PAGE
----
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Letters to Juliet: Movie Review

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Filmed on location in Italy, Letters to Juliet takes you on a romantic discovery of true love all while showcasing the beautiful scenery that acts as the story’s backdrop. But like so many romantic comedies, this one falls short of greatness.

If you've seen the trailer for the film, you already know what’s going to happen… you still may even know if haven't watched it because the film follows the typical romedy formula. However, Letters to Juliet does have a few things going for it – namely a good cast, a fairly clean story, and some funny banter between the two leads. Besides, if you’re a romantic, it won’t matter that you know what’s going to happen, the build-up to the "aww" moments is what will keep you in your seat.


Finding true love becomes a journey when young American Sophie discovers a neglected letter at Juliet’s balconied wall while on a trip with her fiance in Verona, Italy. Left there in the 1950s, the letter is a confession and plea for advice signed by Claire. These many years later, Sophie decides Claire deserves an answer. And Claire, after receiving her response, travels back to Italy to find her long-lost love – Lorenzo. The problem is Claire’s overprotective grandson Charlie thinks the trip is a misguided adventure.


The city of Verona sets the stage, as it did in William Shakespeare’s romantic tragedy, Romeo and Juliet. Home of the star-crossed lovers Juliet Capulet and Romeo Montague, Verona is apparently where troubled lovers leave letters asking for relationship advice.  It’s a good set up to a modern romantic story that explores the consequences of our poor decisions when it comes to following our hearts about the one we truly love.

The young leads in this tale are reminiscent of another two Shakespearean characters – Beatrice and Benedick. Charlie’s instant love-hate relationship with Sophie is heard loud and clear as the two squabble over what’s best for Claire. The wit with which the two argue – though it’s no Shakespeare – reminds me of the hilariously sarcastic bits between the stars of Much Ado About Nothing. With that said, the script is weak in a few points, offering some campy lines, especially toward the end of the film.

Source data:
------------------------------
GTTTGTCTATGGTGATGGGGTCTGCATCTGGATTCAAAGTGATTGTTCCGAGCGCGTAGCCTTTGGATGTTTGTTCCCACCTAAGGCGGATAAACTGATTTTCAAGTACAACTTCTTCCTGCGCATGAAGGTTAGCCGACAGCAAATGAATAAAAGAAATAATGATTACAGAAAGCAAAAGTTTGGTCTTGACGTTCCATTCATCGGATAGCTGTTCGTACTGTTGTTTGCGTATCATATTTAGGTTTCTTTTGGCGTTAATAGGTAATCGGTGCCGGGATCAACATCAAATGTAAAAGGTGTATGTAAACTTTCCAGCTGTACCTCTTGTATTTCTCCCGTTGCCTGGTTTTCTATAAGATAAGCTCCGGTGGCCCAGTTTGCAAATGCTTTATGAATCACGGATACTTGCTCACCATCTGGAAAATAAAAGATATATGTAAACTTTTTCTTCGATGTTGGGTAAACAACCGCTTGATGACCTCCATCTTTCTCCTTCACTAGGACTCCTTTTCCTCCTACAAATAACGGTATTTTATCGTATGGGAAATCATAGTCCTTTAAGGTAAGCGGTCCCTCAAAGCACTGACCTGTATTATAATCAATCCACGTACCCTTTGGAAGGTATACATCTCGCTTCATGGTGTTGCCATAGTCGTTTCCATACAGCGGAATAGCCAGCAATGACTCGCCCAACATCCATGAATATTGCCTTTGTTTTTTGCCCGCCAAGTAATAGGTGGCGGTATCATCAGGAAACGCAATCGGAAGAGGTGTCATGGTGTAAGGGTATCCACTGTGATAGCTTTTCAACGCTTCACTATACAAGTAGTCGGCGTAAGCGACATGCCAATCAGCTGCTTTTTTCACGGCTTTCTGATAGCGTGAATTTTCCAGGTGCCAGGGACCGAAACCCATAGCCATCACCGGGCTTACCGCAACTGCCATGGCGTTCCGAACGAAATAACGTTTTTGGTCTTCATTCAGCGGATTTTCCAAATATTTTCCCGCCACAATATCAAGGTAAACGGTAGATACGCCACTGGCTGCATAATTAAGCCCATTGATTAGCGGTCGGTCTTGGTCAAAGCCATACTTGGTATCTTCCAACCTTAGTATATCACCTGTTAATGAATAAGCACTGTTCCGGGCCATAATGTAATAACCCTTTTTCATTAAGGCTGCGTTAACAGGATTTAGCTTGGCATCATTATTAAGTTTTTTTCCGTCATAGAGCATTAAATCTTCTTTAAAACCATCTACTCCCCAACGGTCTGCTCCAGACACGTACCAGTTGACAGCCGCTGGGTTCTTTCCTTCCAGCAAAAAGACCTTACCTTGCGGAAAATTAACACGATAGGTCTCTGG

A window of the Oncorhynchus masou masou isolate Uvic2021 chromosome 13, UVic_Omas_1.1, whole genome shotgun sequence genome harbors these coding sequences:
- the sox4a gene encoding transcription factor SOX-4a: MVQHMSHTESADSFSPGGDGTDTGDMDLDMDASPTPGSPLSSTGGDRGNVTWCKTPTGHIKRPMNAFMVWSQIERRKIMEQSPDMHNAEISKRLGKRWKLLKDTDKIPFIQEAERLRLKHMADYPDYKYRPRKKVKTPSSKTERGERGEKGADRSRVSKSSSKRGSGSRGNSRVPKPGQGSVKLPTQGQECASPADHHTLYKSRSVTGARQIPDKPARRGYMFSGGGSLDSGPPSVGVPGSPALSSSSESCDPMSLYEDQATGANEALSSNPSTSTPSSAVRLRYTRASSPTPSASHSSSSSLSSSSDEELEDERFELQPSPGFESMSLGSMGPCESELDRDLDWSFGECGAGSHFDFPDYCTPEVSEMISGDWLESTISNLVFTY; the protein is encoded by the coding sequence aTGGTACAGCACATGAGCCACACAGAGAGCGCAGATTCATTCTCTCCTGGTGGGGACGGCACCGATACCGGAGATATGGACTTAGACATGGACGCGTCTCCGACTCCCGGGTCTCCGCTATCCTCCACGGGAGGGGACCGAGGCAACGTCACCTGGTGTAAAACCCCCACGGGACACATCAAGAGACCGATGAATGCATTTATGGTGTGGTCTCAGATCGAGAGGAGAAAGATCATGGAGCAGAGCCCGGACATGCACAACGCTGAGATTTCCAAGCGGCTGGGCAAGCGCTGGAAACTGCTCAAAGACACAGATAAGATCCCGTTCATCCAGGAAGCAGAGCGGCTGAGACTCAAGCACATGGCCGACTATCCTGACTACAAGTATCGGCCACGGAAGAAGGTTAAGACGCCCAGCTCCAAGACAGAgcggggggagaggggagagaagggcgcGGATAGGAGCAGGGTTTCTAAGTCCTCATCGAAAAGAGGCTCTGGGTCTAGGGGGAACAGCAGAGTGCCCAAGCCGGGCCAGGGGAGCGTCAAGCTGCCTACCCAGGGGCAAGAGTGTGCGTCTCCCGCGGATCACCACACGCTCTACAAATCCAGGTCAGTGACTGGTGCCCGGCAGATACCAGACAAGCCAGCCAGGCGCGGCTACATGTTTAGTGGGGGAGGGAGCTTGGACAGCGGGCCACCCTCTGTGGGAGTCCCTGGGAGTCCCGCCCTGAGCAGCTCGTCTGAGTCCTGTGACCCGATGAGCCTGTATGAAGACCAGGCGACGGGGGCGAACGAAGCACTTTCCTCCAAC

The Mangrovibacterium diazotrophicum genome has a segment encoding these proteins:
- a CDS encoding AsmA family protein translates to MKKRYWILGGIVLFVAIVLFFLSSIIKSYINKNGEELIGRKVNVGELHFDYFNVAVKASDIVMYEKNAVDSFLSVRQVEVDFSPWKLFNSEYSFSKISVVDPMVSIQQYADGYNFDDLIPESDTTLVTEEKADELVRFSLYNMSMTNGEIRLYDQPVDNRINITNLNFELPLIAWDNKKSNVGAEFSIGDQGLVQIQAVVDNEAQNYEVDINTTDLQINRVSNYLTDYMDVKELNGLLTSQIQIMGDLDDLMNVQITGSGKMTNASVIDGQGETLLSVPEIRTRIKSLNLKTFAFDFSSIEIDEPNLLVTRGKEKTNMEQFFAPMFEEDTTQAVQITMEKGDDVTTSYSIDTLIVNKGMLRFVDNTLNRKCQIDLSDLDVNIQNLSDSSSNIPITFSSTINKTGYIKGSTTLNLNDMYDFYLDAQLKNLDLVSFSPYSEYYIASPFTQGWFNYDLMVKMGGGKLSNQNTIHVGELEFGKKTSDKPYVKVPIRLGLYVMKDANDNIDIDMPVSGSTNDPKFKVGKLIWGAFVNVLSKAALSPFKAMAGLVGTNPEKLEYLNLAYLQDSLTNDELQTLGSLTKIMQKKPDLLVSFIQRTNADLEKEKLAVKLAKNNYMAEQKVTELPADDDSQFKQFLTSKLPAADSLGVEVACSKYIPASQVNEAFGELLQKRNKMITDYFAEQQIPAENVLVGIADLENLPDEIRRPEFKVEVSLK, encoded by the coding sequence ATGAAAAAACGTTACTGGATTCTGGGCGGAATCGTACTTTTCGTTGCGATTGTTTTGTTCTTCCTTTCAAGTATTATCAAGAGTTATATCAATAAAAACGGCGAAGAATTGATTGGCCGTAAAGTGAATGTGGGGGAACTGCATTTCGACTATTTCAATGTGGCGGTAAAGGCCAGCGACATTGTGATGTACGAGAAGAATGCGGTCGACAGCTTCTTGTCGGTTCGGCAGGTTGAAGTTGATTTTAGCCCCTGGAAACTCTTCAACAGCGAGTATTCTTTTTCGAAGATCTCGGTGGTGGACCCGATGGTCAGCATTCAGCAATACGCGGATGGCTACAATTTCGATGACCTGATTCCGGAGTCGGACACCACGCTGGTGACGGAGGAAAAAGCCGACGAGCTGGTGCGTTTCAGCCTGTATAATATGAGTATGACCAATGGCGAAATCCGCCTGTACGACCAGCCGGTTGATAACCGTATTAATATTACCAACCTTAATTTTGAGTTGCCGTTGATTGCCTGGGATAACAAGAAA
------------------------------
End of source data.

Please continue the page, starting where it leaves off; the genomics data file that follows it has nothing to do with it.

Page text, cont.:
On the whole, Letters to Juliet boasts a solid cast, featuring Amanda Seyfried (Mamma Mia!, Dear John) as Sophie, Christopher Egan (NBC’s TV show Kings) as Charlie, and the distinguished Vanessa Redgrave (Atonement, Julia, and Mary, Queen of Scots) as young-at-heart grandmother Claire. While Seyfried and Egan hold their own, the incomparable Redgrave steals your heart.

Although Letters to Juliet is fairly clean, it does present viewers with a few instances of questionable content. The story focuses on how destiny makes things happen and brings people together, ignoring the role of God in our personal lives. Destiny brought Claire and Lorenzo together to begin with, and it will help her find him again… and so on. Also, Sophie tests the waters when it comes to cheating on her fiance (not a practice worthy of applaud – though you’ll see that her character’s relationship with her fiance isn’t that strong at the beginning). Besides these actions, the main characters blurt out a few profanities. You’ll also see tourists touching the chest of a statue of Juliet and a angry man putting up his middle finger.


Letters to Juliet is a good, clean romantic comedy. Though it offers no real depth, its lighthearted fun and "aww" moments make it a worthy film for chick flick lovers everywhere.

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About The Author


Hannah Goodwyn served as a Senior Producer for, managing and writing for the award-winning website. After her undergraduate studies at Christopher Newport University, Hannah went on to study Journalism at the graduate level. In 2005, she graduated summa cum laude with her Master's from Regent University and was honored with an Outstanding Student Award. From there, Hannah began work as a content producer for For ten years, she acted as the managing producer for the website's Family and Entertainment sections. A movie buff, Hannah felt right at home working as's